Feeder lines face change

Expansion of Asian feeder systems will have to rely on the foresight and conviction of hub centres and survival skills of feeder operators, a shipping executive says.

Chan Tuck Hoi, executive vice-president of Singapore-based Regional Container Lines (RCL), said an operator had to invest in a sizeable fleet of modern, high-specification feeder ships to seize opportunities for growth.

'The operator should also have strong financial support and management to capitalise on economic viability in the ever-changing feeder systems in Asia,' he said.

Speaking at the sixth International Symposium on Liner Shipping, Mr Chan said operators needed innovative marketing and quality service.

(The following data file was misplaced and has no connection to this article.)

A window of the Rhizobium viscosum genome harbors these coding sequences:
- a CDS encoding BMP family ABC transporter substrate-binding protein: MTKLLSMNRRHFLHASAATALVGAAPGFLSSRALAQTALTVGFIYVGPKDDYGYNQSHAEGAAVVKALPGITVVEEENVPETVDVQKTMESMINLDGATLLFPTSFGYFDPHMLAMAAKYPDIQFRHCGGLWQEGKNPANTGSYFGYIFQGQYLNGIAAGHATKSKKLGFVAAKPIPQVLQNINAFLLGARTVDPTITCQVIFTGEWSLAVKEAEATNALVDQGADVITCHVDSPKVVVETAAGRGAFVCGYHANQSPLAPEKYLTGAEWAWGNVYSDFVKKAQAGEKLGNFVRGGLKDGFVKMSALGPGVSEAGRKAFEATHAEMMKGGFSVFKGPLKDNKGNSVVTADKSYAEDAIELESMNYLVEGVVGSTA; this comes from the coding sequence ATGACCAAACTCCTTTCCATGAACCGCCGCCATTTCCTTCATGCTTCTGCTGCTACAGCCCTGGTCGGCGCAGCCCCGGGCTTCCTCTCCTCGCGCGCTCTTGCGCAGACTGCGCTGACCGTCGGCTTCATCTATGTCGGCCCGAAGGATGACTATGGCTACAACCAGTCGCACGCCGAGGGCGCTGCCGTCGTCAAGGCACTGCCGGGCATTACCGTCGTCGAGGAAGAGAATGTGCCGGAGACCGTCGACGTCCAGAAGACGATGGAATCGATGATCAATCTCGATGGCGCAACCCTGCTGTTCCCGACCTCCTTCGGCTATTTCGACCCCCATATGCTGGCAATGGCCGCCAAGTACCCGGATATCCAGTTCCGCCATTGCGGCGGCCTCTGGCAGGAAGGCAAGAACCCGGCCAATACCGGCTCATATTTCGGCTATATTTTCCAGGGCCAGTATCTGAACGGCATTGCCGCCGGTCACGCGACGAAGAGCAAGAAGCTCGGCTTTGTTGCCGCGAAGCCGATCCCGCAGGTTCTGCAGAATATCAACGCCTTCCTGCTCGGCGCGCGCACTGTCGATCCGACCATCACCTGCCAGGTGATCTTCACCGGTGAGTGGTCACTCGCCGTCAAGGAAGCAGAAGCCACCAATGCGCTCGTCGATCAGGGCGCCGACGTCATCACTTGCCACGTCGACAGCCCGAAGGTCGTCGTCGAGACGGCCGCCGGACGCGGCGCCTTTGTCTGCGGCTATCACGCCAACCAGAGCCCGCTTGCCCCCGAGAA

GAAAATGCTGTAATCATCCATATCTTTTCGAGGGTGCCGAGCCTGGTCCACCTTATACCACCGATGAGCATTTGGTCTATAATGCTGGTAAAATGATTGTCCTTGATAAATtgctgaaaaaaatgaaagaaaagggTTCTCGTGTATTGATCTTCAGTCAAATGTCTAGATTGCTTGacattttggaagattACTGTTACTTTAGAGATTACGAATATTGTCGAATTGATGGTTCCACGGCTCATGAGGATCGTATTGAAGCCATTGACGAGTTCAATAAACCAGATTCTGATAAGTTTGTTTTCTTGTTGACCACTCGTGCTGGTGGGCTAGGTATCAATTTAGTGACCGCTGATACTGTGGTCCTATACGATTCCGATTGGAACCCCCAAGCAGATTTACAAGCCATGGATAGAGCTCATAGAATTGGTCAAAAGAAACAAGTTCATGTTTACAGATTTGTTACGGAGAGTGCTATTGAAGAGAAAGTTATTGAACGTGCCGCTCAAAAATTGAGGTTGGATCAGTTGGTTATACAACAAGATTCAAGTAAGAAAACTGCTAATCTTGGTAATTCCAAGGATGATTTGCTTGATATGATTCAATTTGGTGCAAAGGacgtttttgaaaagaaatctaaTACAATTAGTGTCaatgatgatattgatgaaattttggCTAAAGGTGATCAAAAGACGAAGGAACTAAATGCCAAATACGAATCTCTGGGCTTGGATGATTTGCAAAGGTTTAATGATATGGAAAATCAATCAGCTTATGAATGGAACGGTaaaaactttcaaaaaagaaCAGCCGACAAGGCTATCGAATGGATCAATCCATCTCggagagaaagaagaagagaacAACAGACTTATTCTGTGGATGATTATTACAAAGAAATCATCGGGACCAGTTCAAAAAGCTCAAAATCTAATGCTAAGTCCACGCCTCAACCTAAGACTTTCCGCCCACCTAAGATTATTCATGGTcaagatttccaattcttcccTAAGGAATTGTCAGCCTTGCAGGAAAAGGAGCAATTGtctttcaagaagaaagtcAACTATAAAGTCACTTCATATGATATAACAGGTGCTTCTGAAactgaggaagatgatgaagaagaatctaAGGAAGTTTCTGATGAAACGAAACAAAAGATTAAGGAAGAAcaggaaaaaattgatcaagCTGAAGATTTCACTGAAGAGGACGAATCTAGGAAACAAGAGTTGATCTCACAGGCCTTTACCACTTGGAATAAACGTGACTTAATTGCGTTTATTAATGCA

RCL, besides providing fixed-schedule services, also could provide tailor-made solutions to shippers' needs.

Demand for feeder services would continue in line with economic growth and expansion of major hubs in Asia, with systems likely to undergo structural changes to meet new directions of container trades, Mr Chan said.

In the future there would be a small number of main hubs in Asia supported by a cluster of smaller hubs.

'The main hubs could be linked up with one another so as to create a greater regional feeder system,' he said.

A fleet of 2,000-3,000 teu (20 ft equivalent unit) vessels could provide high-frequency links between hubs such as North China and Southeast Asia.

'As transshipment volumes grow, Singapore could develop into an Asian mega-hub, which in turn could connect with main hubs in Europe,' he said